Our September 11th Field of Flags
Just this past week I was in uniform, at Advanced Training Flight at the United States Marine Corps base in Albany, teaching a course that I wrote using leadership case studies from major military events that illustrate that one person making a decision can change the world. In one of these case studies, a simple schoolteacher in the most desperate of situations, when all seemed hopeless, made a decision that changed not only the direction of the battle, but its impact changed the entire world from that moment forward.
The example of that schoolteacher Joshua Lawrence Chamberlain at Gettysburg 150 years ago, reminds us that we’re in a great nation in which everybody can make decisions that can change the nation. Anyone can rise to the occasion, and being able to recognize the opportunity and to take advantage of that opportunity are key.
These first days of July – remembering Gettysburg, and remembering the declaration in Philadelphia in 1776 – are an American holiday. It’s not meant to be a worldwide holiday – nowhere else in the world do they commemorate the U.S.’s independence – but in spirit it is the envy of the world. The democratic republic built here has been criticized and it has been praised, depending on the administration in charge. Nowhere else in the world has the election of leaders impacted the world, as it has in the United States – and it still does. World news centers come to the U.S. for our political rallies. This light of freedom, although it has had its dim moments, still burns brighter here than anywhere else in the world.
I have carried a weapon in defense of Constitution; I know what it means to fight, bleed, and to defend our liberty. This experience from other countries that I brought back to the U.S. gives me a perspective that most people do not have.
I believe we still need the courage of leaders like Colonel Chamberlain. His example helps us recognize the difference between those who don’t know what’s going on under their leadership, and the leaders that make decisions and live and die by their decisions. Our country needs leaders that don’t bend to the whims of the political parties, but those who recognize they have to be the voice of reason for the U.S., as it impacts the rest of the world. This voice of reason will speak from a shared understanding of what it’s like to have suffered, that has not been privileged and pampered, and that is equal to the common man – and will be best able to represent and make decisions to support the rights of the common man.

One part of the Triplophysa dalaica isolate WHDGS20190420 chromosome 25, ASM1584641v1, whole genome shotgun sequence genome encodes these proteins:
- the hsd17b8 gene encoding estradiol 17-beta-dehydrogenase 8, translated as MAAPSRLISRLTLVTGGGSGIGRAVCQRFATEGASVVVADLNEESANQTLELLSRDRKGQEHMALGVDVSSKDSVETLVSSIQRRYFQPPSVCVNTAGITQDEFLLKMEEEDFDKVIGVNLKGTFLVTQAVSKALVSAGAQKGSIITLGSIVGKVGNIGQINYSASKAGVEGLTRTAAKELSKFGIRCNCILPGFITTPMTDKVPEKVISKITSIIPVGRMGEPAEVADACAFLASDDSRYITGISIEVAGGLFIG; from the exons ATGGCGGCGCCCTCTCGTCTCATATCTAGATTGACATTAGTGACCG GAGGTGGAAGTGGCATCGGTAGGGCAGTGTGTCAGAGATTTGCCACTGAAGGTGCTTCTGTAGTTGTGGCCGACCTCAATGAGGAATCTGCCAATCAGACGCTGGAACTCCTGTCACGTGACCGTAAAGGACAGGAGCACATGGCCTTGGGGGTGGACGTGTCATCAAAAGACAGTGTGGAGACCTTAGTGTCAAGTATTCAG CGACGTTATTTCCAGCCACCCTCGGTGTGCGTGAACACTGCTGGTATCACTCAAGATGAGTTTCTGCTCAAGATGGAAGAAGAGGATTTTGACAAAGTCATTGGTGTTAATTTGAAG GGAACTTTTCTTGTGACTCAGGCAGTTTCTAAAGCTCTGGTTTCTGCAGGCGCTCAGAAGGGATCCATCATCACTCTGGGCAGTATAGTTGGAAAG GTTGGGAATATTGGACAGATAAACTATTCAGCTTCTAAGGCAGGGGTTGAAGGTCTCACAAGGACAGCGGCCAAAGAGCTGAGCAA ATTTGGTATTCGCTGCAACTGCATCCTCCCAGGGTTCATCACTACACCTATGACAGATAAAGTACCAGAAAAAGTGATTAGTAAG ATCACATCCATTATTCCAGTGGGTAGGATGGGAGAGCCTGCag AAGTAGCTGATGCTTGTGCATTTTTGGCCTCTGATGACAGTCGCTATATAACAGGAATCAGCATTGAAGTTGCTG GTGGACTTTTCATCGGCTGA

The 4th of July reminds us to rally around our cause. It reminds us of liberty, and the sacrifice that has been made for freedom. It reminds us why the 2nd Amendment was created, and that those who would dance on its grave and scream for gun control, are grasping at a false sense of security. We need a leader whose objectives will help defend the Bill of Rights, not pervert them for political purposes.
Teaching the ATF course last week, and seeing the cadets respond to the decisions of leaders like Chamberlain, make it clear that we need a leader in Washington DC who has this perspective – for freedom and for liberty, not for more government or inaction by the political parties. Moments like this reminds us as citizens of the leaders who have fallen short in their decisions. It is time for a change – a change toward liberty, not away from it.
We have a lot of decisions to make. And the most important one is the direction of our nation. So let our next decision be the most important one: to change the direction of our nation for the next generation.
Thomas Jefferson reminded us that liberty struggles insistently against error and against tyranny. This day reminds us of how that struggle comes to a head. As we celebrate our independence, let’s be careful not to lose it. The decision is ours